Thermal spraying is a process used for coating metal parts. The process uses thermal energy to deposit a layer of protective material on the surface of another object. The result is a finish that is smooth and corrosion-resistant, which protects against moisture, abrasion, and other elements.
This protective coating also increases the aesthetic value of the object. In this blog post, you will learn more about thermal spraying as a protective metal coating and its different applications in industries such as mining, pulp and paper, construction, oil, and gas.
What is Thermal Spraying?
Thermal spraying, also known as flame spraying or flame deposition, is a process that uses a torch to coat an object with a protective material by charging the torch with fuel and aiming a metal alloy at the surface of the to-be-coated object. The torch emits an arc of very hot plasma that vaporizes and deposits the metal alloy on the object’s surface.
After spraying, heating the object hardens the coating and cools it down. Thermal spraying is a very versatile process that coats various materials. Thermal spraying is a very old and proven process that uses thermal energy to deposit a coating on a substrate.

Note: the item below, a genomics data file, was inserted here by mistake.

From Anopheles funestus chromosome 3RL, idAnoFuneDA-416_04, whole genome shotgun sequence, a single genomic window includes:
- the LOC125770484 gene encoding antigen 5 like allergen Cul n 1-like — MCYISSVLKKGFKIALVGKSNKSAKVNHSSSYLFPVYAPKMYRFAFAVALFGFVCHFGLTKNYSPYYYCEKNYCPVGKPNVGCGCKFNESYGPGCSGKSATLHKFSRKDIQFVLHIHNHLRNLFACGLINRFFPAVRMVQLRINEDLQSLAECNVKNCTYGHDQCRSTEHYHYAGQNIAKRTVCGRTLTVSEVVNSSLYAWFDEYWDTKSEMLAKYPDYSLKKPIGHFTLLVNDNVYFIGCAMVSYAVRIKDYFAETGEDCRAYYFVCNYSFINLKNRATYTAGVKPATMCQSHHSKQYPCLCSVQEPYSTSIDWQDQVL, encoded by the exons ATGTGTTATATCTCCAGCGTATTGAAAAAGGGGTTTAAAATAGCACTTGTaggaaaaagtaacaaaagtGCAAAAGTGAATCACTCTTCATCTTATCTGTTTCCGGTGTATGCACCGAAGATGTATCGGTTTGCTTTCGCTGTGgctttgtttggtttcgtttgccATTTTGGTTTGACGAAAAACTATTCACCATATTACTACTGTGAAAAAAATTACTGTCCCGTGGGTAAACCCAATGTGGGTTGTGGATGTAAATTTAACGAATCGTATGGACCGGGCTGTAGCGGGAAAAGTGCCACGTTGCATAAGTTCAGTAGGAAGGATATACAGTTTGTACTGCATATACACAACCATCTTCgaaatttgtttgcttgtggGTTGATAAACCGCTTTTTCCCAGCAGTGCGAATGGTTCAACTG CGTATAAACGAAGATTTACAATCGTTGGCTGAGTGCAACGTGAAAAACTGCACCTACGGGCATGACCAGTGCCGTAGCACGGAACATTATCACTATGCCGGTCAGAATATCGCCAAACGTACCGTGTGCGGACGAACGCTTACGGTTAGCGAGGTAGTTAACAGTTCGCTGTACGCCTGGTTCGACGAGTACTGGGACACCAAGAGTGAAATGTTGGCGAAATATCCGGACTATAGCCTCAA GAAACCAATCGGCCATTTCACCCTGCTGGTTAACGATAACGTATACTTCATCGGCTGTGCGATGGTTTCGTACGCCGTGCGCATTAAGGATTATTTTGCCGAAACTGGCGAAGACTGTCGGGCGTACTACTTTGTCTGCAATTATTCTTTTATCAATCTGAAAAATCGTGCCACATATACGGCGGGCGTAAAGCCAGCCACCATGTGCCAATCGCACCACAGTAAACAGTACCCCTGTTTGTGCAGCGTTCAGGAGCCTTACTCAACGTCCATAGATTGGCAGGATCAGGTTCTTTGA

The process deposits metals, ceramics, polymers, and glass into several useful coatings. We also know thermal spraying as flame spraying, plasma spraying, or plasma deposition.
The Thermal Spraying Process
They must prepare the product’s surface before the thermal spraying process begins. During the pre-treatment stage, the workpiece is prepared for coating in several ways, depending on the product. For example, if the product is a metal, it might be sandblasted or chemically treated.
Meanwhile, if it’s a plastic product, it might be cleaned and degreased. The workpiece is prepared and sent through a thermal spraying machine comprising a rotating drum by applying the coating. They heat the drum to a high temperature (typically between 500-1200 °F), causing the metal to form a small crust and break apart, which allows the resin to penetrate it.
Preheating and Pre-Treatment
Preheating the metal to temperatures between 250-350 °F before applying the coating softens it and making pliable, allowing the coating to penetrate the metal more easily. Depending on the metal, there are several ways to pre-treat the metal’s surface for the coating. A common pre-treatment process uses an abrasive material like sandpaper or an electrochemical etching solution.
Techs spray a heated coating—a combination of paint and resin—on the pre-treated metal surface during the coating. The resin has a low viscosity at room temperature but becomes very thick and viscous at high temperatures, meaning it doesn’t run or drip off the product’s surface as it cools down.
At the end of the coating process, the product cools down, helping the coating to cool down slowly and adhere to the product’s surface. After removing the product from the machine, techs scrap the excess coating off. The spraying process ends with an inspection, repeating the process if there’s damage.